According to the Canadian Institute of Corporate Directors, boards need to take responsibility for ensuring that they have the right information from management rather than relying on the data that they are given. Context is key, and the right board portal will have contextual data alongside traditional financials.
Information is key to reaching the right decisions at a board meeting. Having the right information available before and during a board meeting streamlines the meeting process, ensures that the decisions made at the meeting are informed ones, and overall ensures good corporate governance.
It is very important that this information is accurate, and that it is delivered to the board well in advance of each board meeting in order for members to digest it thoroughly. In 1985, two Western Canadian banks, the Canadian Commercial Bank and the Northland Bank, failed due to faulty management practices and bad oversight from external auditors. Their collapse led to a reform of oversight of the Canadian banking system, with the office of the Inspector General of Banks and the Canadian Deposit and Insurance Corporation (CDIC) being combined into one strengthened organization.
In his report on the collapse of the Canadian Commercial Bank and the Northland Bank, the Honourable Willard Estey blamed most of the mess on inaccurate information being given to the Board. This is part of what he had to say about it: “If there is one key to the troubles encountered by the Board in directing the affairs of the bank, it was their composite failure to insist upon simple and straightforward regular and timely information from management.”1
In its Director’s Responsibilities in Canada 2015 handbook, the Institute of Corporate Directors states that it is important for boards to ensure that they have key information, not to simply rely on the information that is handed to them by management. It recommends two-way communication between the CEO and lead director in order to communicate its informational needs properly to management. The next step is to ensure that the information is presented in a digestible, simplified format which is secure and made available in the cloud for board members to review in advance.
Stanford’s advice on building a better board
An indepth two-part Deloitte survey highlighted that the majority of board members surveyed did not receive the necessary contextual information on nonfinancial key performance indicators (KPIs) from their businesses. These indicators can include employee commitment, brand strength, product and/or service quality, and workplace safety. Stanford University released a Closer Look white paper in 2017 to speak to the most common items that some board portals lack. Overall, they are items that favour short-term outcomes over the organic, long-term growth of the company.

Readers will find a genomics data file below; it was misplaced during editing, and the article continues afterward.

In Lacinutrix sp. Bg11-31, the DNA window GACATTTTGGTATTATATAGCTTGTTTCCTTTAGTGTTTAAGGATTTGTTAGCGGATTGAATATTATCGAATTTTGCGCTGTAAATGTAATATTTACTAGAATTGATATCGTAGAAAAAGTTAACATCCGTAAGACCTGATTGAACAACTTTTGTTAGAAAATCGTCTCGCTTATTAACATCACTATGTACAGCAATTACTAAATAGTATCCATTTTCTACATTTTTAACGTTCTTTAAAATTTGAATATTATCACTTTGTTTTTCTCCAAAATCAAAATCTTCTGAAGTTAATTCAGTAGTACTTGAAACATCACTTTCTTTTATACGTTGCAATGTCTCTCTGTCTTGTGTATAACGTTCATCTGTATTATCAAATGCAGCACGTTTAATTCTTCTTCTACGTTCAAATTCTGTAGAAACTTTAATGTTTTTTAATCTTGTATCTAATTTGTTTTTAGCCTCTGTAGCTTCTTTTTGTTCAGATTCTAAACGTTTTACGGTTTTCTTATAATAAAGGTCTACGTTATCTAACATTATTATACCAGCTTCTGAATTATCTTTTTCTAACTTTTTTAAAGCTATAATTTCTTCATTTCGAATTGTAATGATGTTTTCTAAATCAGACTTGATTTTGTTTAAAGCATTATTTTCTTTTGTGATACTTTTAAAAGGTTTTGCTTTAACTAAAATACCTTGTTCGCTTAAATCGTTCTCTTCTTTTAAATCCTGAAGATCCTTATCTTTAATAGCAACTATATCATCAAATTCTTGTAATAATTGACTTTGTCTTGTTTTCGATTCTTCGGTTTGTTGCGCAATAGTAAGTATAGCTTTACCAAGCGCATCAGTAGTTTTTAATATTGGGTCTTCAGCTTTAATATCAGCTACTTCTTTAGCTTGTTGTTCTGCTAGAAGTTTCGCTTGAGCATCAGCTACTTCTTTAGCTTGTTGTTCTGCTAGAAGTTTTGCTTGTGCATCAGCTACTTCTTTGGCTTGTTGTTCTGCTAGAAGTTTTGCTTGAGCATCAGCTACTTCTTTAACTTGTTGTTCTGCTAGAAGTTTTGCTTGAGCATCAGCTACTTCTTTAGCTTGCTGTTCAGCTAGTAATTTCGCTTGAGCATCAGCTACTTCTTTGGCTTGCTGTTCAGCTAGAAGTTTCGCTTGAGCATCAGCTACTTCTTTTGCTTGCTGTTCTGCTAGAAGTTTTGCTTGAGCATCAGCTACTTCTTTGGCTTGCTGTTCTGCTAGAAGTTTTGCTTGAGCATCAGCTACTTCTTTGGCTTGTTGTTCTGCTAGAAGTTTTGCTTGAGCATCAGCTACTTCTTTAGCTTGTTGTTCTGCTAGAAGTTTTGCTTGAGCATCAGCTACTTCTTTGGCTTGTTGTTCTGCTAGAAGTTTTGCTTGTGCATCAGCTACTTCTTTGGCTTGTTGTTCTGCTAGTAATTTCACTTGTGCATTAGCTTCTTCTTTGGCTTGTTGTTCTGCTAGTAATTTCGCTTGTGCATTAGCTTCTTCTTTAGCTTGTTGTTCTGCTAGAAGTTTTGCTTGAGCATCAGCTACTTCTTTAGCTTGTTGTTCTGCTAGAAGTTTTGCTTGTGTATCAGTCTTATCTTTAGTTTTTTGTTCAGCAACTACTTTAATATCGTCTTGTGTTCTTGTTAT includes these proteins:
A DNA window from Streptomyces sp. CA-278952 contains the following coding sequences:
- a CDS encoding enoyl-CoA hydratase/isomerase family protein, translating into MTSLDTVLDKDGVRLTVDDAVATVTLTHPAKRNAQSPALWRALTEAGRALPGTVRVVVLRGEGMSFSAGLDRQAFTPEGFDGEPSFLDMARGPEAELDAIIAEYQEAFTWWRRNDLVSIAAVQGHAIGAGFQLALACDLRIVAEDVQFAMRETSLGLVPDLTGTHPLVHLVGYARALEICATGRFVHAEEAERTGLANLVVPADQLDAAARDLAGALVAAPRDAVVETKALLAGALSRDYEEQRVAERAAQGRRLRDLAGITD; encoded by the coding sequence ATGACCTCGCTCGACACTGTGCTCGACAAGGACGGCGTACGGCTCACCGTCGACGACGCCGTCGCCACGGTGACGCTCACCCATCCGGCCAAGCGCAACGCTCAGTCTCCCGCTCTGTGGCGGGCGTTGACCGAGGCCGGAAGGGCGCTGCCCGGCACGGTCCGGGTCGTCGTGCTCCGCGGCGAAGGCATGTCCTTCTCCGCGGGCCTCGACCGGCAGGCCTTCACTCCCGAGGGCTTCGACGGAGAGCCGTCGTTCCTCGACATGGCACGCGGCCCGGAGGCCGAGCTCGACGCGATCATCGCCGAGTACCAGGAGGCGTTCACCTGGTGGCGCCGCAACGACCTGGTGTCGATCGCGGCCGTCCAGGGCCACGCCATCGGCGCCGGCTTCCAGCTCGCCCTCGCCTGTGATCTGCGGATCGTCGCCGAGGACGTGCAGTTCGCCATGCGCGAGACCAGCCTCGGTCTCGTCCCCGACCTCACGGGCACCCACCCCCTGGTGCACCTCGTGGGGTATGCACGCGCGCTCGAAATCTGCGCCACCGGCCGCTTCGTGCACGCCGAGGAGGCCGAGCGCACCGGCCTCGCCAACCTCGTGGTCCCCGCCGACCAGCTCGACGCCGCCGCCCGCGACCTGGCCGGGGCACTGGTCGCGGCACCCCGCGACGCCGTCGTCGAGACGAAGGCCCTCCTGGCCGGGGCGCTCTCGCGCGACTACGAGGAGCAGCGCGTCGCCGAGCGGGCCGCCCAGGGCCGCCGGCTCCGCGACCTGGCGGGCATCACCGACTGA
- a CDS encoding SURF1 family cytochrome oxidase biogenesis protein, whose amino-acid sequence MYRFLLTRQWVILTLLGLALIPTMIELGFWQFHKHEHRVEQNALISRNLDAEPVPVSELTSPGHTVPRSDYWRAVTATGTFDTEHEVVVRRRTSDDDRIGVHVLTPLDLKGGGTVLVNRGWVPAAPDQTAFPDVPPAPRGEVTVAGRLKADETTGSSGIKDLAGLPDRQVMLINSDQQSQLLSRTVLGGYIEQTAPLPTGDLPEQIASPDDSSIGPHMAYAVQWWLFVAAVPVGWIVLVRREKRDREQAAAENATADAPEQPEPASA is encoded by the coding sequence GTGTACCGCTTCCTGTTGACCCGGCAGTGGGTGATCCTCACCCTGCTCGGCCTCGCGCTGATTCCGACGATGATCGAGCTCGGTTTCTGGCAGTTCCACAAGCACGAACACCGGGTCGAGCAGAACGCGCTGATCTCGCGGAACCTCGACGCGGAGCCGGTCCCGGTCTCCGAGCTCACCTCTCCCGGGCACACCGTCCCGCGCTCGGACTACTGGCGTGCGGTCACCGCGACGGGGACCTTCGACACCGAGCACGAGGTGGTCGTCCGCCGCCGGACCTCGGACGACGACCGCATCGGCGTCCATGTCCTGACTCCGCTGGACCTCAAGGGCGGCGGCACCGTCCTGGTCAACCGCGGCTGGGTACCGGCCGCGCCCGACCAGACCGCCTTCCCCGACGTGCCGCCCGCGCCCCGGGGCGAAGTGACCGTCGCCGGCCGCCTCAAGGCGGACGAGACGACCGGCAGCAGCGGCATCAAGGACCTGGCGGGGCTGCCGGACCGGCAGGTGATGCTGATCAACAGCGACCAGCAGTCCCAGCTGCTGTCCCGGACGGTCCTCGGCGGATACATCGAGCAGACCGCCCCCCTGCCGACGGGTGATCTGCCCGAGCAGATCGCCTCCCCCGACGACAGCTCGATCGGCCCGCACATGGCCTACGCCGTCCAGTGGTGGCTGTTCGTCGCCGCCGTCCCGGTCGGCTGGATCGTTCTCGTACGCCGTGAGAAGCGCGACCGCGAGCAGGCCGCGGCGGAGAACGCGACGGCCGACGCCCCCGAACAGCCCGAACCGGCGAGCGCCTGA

- Data Lacking Context
A board portal may detail performance to plan but may not include important context such as performance relative to the rest of the market, historical trends, or financial metrics from competitors and/or clients.
- Data About Results, Not Drivers
Information may tout results without the cost of the results for context. For example, if there were 100,000 new subscribers on a music streaming service, but the cost of acquisition of these users rose in the past quarter, the results are not as good as they may look on paper.
- Data Does Not Inform Organic Investment Decisions
Boards should review data about expenses that drive long-term growth and overall profitability, such as research and development, alongside the more common data reviewed about things such as promotional budget versus product sales. Where possible, business analytics should tie these items together as much as possible.
- Accounting Allocations Should Paint a True Picture
Financial statements are generally done to meet regulatory requirements, and allocations driven by these requirements may obscure the true profitability of the business. The board should work with management to ensure that the financial statements are painting a true picture of the company’s viability.
- Data is Not Matched to Individual Managers
Data should be broken out by manager rather than spread across multiple areas of the business in order to properly evaluate the performance of both the manager and the line of business.
- Unexplained outperformance is not investigated
If there is a runaway success in any area of the business, the results should be reevaluated by various members of management before the metric makes it to the board. If, for example, one product line had 200% growth, the reasons and costs attributable to this success should be part of the board book.
Leveraging technology and customization to build the right board portal
Building the right board portal begins with having the correct tools. A board portal such as DiliTrust Exec can be used to build board portals, conduct meetings remotely and securely, and share and store board portal securely on servers within Canada – important for companies which want to keep their files out of reach of the United States government.
Part of DiliTrust Exec’s advantage is that it is highly customizable, and DiliTrust helps your firm set it up with the metrics, reports and charts that are important to your industry and organization. A software company will want metrics such as number of users and cost of acquisition in addition to regular financials, while a resource company will want to see metric tonnes of resources or similar measurements. We’ll help you build the board portal your board needs to see to make the right decisions.